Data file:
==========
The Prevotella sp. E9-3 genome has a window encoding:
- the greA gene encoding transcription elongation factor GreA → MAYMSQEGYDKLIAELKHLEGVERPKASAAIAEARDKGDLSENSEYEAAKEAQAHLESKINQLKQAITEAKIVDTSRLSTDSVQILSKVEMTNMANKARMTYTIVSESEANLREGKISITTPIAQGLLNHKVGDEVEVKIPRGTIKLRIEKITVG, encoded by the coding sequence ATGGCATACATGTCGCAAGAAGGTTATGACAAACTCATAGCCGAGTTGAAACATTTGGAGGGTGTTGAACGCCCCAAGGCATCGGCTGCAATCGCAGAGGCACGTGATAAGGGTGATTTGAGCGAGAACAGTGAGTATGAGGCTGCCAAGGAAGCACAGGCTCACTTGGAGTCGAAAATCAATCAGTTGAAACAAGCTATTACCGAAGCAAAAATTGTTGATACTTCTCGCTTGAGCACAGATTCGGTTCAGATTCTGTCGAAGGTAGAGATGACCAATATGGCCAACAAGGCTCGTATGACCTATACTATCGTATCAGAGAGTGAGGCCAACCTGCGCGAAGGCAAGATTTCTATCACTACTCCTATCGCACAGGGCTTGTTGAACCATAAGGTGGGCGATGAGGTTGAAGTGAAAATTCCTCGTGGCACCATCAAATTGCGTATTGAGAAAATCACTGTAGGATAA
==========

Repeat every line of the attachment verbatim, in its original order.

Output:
The Prevotella sp. E9-3 genome has a window encoding:
- the greA gene encoding transcription elongation factor GreA → MAYMSQEGYDKLIAELKHLEGVERPKASAAIAEARDKGDLSENSEYEAAKEAQAHLESKINQLKQAITEAKIVDTSRLSTDSVQILSKVEMTNMANKARMTYTIVSESEANLREGKISITTPIAQGLLNHKVGDEVEVKIPRGTIKLRIEKITVG, encoded by the coding sequence ATGGCATACATGTCGCAAGAAGGTTATGACAAACTCATAGCCGAGTTGAAACATTTGGAGGGTGTTGAACGCCCCAAGGCATCGGCTGCAATCGCAGAGGCACGTGATAAGGGTGATTTGAGCGAGAACAGTGAGTATGAGGCTGCCAAGGAAGCACAGGCTCACTTGGAGTCGAAAATCAATCAGTTGAAACAAGCTATTACCGAAGCAAAAATTGTTGATACTTCTCGCTTGAGCACAGATTCGGTTCAGATTCTGTCGAAGGTAGAGATGACCAATATGGCCAACAAGGCTCGTATGACCTATACTATCGTATCAGAGAGTGAGGCCAACCTGCGCGAAGGCAAGATTTCTATCACTACTCCTATCGCACAGGGCTTGTTGAACCATAAGGTGGGCGATGAGGTTGAAGTGAAAATTCCTCGTGGCACCATCAAATTGCGTATTGAGAAAATCACTGTAGGATAA